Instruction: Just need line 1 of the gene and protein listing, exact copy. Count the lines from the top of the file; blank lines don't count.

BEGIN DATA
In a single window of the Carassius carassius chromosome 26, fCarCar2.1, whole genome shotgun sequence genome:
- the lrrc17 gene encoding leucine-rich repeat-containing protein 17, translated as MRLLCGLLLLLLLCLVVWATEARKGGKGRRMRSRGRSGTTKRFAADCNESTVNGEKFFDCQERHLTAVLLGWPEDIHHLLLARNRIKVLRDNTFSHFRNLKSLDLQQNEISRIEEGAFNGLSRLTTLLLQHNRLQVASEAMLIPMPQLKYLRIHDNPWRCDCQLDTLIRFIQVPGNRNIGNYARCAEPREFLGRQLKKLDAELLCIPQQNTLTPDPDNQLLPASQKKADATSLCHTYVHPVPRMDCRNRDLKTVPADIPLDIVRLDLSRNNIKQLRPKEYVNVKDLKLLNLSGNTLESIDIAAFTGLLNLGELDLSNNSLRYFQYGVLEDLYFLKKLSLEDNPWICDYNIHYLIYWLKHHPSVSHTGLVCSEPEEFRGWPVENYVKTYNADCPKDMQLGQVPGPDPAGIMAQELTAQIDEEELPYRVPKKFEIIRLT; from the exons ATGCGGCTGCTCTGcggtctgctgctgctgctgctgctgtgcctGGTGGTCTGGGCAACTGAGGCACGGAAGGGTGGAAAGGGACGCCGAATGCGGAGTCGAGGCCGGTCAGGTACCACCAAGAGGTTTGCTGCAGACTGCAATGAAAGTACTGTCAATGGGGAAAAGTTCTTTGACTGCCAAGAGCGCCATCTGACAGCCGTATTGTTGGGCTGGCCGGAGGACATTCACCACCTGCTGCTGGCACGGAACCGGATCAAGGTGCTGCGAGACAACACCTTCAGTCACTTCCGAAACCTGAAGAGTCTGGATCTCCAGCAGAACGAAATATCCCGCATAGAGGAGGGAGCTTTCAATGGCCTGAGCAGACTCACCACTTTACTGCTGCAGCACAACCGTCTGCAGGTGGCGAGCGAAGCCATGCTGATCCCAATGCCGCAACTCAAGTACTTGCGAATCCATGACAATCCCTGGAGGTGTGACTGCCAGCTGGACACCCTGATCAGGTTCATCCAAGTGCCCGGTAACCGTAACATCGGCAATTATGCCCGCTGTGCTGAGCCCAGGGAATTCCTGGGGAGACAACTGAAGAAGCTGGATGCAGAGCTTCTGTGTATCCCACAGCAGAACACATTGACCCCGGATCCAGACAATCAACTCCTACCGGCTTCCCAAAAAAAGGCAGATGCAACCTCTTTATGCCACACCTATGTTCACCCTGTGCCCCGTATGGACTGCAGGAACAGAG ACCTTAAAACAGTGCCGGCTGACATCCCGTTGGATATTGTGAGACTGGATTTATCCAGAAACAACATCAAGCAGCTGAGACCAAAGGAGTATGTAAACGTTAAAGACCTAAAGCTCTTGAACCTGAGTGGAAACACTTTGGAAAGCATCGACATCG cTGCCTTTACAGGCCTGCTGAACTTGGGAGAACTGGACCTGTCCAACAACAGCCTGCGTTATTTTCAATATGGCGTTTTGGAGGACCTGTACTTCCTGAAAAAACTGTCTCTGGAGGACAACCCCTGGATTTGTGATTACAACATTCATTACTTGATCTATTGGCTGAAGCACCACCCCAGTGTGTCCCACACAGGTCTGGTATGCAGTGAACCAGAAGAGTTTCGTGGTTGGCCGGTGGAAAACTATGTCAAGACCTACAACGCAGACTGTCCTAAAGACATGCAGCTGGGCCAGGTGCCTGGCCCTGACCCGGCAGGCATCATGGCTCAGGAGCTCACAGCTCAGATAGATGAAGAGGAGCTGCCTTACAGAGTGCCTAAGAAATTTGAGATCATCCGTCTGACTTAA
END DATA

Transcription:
In a single window of the Carassius carassius chromosome 26, fCarCar2.1, whole genome shotgun sequence genome: